My group at the Centre for Immunology aims to translate immunogenetic findings from discovery to clinical practice. We have used genome wide association studies to identify genetic variants which affect risk of multiple sclerosis, hepatitis C infection and response to drugs. We have used transcriptomic, flow cytometric and cell culture approaches to investigate why genetic variants affect the immune response. This has identified pathogenic processes which we now propose to investigate further, leveraging off the genetic findings. We are located in the new Westmead Millennium Building, co-located with the Centre for Virology and the Storr Liver Unit. Our director is Prof Graeme Stewart, and we closely collaborate with Prof Steve Vucic, who runs the MS clinic at Westmead Hospital. We also collaborate with immunologists at the Garvan Institute, nationally (eg the ANZgene consortium) and internationally (eg. the International Multiple Sclerosis Genetics Consortium). We offer 3 projects for postgraduate studies.
The genes regulating vitamin D metabolism affect risk of MS. We have shown that this could be due to reduced production of tolerogenic dendritic cells in the secondary lymphoid organs, especially the cervical lymph nodes. This production is also affected by environmental factors such as season and infection, by immune cell subset states and numbers, and by other genetic factors. This project, leveraging off our recent Chipseq findings and EAE experiments with CYP27B1 cell subset specific knockout mice, and a clinical trial using UVB, aims to find how vitamin D regulates protection from MS at a molecular and cellular level. This could lead to more targeted therapy, identification of novel biomarkers of the vitamin D - induced immune cell state, and to personalized therapy. The techniques utilized will be generation, curation and application of biobanks, genotyping, flow cytometry, RTPCR, methylation, cell subset sorting and culture.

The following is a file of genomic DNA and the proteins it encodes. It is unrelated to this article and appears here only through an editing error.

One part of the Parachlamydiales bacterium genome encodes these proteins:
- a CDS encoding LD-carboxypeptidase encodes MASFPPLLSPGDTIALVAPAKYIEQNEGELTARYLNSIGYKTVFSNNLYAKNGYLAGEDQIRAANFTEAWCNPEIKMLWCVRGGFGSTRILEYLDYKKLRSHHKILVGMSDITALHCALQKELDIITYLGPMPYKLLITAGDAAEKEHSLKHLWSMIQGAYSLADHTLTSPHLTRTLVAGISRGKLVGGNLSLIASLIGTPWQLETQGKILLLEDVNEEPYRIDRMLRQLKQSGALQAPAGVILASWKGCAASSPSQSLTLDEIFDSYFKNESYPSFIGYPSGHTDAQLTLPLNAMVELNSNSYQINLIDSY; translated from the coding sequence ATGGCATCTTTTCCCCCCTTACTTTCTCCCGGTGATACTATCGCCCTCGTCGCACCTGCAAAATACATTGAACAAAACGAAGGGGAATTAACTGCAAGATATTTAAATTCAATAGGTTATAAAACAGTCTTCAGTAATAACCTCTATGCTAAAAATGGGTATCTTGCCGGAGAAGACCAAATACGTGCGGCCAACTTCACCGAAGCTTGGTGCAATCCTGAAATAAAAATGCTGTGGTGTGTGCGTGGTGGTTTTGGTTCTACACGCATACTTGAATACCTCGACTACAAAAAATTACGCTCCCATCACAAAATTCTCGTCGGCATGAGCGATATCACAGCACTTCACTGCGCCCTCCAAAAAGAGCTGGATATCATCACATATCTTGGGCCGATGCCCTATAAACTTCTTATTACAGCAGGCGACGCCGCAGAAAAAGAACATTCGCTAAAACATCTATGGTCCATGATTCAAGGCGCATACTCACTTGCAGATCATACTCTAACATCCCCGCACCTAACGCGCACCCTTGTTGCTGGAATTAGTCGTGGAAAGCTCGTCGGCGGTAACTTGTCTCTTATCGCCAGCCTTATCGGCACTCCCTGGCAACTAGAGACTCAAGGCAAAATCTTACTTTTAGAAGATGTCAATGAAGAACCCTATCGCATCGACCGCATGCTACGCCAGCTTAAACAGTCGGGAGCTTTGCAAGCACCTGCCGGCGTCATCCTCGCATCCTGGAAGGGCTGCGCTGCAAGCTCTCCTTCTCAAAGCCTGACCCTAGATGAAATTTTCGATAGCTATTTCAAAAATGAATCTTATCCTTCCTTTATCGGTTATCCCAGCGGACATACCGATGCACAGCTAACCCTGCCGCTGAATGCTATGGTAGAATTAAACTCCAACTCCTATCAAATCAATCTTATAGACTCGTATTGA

The opportunity ID for this research opportunity is 857